Turkey seeks caretaker government
Following the failure to form a government, the Turkish President Recep Tayyip Erdoğan on Tuesday gave Prime Minister Ahmet Davutoğlu the mandate to form an interim cabinet. The opposition parties CHP and MHP have said they do not wish to participate in the government. This leaves the pro-Kurdish HDP as the only possible partner, which could become a problem for Davutoğlu, according to some commentators. Others warn that Ankara desperately needs stability.
AKP must now cooperate with the enemy
The fact that the only partner for a caretaker government is the left-wing pro-Kurdish HDP poses a dilemma for Prime Minister Davutoğlu, the liberal Hürriyet Daily explains: "After announcing that the peace process with the outlawed Kurdistan Workers' Party (PKK) had been put into the fridge following the acts of terror reciprocated by massive military strikes, Erdoğan denounced the HDP as the 'political extension of the separatist terrorist organization.' It will not be very easy for Davutoğlu to defend a partnership with the HDP at a time when the funerals of soldiers and police officers are hitting front pages every other day."
Erdoğan could declare state of emergency
The boycott of the Turkish interim cabinet by the two largest opposition parties could force President Erdoğan to postpone the new elections, warns the centre-left daily Der Standard: "A return to the 1980s and 1990s, when the army in the south-east of the country was warring against the Kurdish guerrillas and leading their own population is a nightmare for the Turks. Opposition is already growing in the face of deaths every day. President Erdoğan and his puppet ministers and party functionaries are being made responsible for the outbreak of violence: first of all they promised pompously to find a solution for the Kurdish question, then came the fight 'to the end'. In the interim period there was an election defeat. The Kurdish party HDP stole Erdoğan's party's majority. But the new elections, which the head of state has forced, could be a fiasco. The all-party cabinet will consist only of Erdoğan's party and the Kurds; the others will boycott. Bad for Erdoğan. It is entirely possible that he will declare a state of emergency and postpone the election."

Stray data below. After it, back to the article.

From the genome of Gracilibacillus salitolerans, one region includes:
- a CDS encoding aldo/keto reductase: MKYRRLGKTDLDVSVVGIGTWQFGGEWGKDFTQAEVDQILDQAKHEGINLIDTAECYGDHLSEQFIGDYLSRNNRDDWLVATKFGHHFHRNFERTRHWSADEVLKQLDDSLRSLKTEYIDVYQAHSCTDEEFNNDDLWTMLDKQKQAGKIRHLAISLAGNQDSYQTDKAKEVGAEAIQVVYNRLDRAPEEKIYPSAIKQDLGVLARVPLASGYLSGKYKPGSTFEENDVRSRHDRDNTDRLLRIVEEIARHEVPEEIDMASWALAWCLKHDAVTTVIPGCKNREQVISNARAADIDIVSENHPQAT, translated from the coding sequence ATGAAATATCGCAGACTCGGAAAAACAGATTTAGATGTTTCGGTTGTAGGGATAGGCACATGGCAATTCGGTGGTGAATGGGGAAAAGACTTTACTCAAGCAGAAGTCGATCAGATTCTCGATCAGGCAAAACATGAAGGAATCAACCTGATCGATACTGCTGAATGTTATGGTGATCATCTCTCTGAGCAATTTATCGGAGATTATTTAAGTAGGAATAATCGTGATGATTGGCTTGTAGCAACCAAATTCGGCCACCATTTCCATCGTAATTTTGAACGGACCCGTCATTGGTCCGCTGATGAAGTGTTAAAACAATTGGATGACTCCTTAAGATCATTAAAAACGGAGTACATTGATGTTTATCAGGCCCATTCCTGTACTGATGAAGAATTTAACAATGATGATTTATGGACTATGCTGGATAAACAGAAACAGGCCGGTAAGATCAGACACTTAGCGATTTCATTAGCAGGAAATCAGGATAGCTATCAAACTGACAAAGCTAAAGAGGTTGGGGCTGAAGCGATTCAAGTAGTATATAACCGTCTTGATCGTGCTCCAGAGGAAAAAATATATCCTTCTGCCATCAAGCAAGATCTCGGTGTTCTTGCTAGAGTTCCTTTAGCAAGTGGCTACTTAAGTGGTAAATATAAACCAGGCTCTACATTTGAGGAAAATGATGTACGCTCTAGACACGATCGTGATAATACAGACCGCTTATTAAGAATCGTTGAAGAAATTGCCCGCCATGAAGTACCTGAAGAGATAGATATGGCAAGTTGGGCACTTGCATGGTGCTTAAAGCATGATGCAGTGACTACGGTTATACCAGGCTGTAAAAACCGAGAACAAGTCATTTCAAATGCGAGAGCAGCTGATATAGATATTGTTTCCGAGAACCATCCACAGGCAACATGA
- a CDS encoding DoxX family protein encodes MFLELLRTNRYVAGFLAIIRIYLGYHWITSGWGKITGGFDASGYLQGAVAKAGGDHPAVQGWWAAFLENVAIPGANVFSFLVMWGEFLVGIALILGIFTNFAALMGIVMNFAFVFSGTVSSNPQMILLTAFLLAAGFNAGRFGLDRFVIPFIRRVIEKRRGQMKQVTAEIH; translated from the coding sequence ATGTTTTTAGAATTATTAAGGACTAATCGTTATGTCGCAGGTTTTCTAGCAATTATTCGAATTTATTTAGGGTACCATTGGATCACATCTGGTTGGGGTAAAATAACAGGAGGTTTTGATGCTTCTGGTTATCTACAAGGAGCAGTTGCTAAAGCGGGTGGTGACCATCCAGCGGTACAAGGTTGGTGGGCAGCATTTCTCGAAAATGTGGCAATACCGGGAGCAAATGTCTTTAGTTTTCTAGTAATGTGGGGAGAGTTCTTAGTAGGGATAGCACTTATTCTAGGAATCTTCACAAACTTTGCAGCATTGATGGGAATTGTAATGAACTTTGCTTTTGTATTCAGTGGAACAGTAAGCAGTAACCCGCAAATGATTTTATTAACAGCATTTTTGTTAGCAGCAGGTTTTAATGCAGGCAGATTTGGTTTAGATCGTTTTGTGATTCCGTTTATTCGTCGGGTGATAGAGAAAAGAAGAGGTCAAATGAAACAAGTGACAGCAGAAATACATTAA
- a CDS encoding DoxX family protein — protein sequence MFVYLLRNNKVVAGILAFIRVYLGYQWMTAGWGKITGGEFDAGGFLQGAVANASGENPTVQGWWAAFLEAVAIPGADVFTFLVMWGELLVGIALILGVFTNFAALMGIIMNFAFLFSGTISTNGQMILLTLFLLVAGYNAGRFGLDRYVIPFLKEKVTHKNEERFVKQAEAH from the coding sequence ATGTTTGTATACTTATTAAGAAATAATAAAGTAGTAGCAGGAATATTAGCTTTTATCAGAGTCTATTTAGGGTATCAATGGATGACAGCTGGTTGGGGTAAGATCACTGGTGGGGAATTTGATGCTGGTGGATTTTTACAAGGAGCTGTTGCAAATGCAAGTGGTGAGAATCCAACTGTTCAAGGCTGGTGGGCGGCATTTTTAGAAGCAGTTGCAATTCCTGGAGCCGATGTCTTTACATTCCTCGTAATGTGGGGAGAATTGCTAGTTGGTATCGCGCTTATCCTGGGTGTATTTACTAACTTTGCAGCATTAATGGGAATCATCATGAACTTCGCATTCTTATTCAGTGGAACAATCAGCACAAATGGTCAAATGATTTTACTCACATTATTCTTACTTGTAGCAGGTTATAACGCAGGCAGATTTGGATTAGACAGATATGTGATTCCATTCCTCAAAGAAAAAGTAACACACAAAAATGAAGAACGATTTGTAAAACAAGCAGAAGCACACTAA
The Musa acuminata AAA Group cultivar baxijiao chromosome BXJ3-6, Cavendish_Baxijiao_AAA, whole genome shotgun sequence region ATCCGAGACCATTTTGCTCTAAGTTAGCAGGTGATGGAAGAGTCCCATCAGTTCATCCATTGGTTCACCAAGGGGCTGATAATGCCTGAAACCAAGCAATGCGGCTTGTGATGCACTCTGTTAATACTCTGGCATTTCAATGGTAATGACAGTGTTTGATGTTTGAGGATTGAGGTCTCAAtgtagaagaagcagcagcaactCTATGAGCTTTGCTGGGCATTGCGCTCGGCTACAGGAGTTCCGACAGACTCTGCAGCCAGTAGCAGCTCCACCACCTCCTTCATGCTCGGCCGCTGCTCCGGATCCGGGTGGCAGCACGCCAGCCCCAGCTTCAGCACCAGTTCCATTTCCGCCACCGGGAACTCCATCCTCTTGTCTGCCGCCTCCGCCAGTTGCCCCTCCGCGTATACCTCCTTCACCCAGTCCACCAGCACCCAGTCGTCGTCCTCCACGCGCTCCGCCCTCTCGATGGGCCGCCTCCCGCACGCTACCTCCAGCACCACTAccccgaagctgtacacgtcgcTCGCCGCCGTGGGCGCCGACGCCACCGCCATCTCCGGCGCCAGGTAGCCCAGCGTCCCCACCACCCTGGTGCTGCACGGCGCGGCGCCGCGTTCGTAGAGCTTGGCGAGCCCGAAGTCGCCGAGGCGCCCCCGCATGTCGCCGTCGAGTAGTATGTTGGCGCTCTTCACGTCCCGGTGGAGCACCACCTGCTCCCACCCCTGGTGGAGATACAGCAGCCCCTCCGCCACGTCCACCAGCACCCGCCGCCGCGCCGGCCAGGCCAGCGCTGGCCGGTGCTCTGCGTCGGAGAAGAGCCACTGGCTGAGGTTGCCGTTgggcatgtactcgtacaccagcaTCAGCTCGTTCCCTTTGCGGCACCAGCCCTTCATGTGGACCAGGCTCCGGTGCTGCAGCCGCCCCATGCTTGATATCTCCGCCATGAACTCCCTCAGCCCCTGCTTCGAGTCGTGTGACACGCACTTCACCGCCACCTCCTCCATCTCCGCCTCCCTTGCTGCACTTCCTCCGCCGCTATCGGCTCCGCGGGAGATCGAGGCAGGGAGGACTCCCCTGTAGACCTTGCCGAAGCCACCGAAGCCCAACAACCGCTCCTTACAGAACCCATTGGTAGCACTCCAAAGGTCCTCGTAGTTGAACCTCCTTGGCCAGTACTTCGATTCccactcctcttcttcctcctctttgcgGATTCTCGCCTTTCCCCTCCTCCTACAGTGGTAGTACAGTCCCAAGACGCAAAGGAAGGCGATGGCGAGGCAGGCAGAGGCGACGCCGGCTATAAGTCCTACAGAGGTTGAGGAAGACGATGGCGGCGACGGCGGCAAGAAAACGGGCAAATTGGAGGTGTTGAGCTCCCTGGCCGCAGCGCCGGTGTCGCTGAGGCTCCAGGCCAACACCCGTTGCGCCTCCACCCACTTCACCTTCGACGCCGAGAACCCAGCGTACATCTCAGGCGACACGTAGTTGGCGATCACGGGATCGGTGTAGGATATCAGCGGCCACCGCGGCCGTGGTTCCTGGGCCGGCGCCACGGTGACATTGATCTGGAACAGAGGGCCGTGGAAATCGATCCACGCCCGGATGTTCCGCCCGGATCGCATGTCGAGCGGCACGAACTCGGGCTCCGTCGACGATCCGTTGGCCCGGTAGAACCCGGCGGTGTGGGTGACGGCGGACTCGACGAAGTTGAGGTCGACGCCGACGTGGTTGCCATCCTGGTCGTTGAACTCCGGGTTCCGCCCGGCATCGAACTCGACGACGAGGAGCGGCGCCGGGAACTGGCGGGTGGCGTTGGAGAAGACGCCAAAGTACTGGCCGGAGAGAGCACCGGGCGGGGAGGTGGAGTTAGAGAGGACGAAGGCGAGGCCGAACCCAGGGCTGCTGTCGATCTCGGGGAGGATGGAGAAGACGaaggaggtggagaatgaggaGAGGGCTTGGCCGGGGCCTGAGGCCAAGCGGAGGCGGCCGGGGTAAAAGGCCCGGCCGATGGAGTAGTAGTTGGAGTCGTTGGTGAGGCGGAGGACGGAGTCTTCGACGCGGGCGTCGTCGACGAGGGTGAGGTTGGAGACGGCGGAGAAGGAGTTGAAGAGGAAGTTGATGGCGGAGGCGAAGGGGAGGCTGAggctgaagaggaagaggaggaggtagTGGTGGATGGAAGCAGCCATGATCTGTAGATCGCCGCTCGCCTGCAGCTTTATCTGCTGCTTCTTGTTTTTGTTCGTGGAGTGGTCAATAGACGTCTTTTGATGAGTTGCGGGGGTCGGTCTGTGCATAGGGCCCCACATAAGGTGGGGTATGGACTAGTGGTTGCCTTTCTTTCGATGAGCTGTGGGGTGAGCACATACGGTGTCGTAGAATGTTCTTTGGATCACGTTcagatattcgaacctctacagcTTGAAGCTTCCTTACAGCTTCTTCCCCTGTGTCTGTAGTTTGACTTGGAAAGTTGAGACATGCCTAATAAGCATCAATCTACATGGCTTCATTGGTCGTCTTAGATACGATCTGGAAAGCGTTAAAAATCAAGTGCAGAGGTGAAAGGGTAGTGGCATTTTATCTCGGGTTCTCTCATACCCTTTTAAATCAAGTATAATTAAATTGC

Ankara needs stability now more than ever
Nothing would be better for Turkey now than domestic stability, as the liberal daily NRC Handelsblad reminds us: "The country is struggling with major problems, both domestic and foreign, but is now forced to be managed by an interim government until the parliamentary elections. This despite the fact that Turkey is involved in a complex war, on the one hand against the Islamic State in Syria and on the other hand against the Kurdish PKK in Iraq. In Turkey itself, the peace process with the Kurds is over and violence is breaking out again. In this year 1.9 million refugees are expected. The economy is also not doing particularly well. … Under such circumstances, Turkey desperately needs a stable government with a democratic mandate. But it is uncertain whether the election on 1 November will lead to that."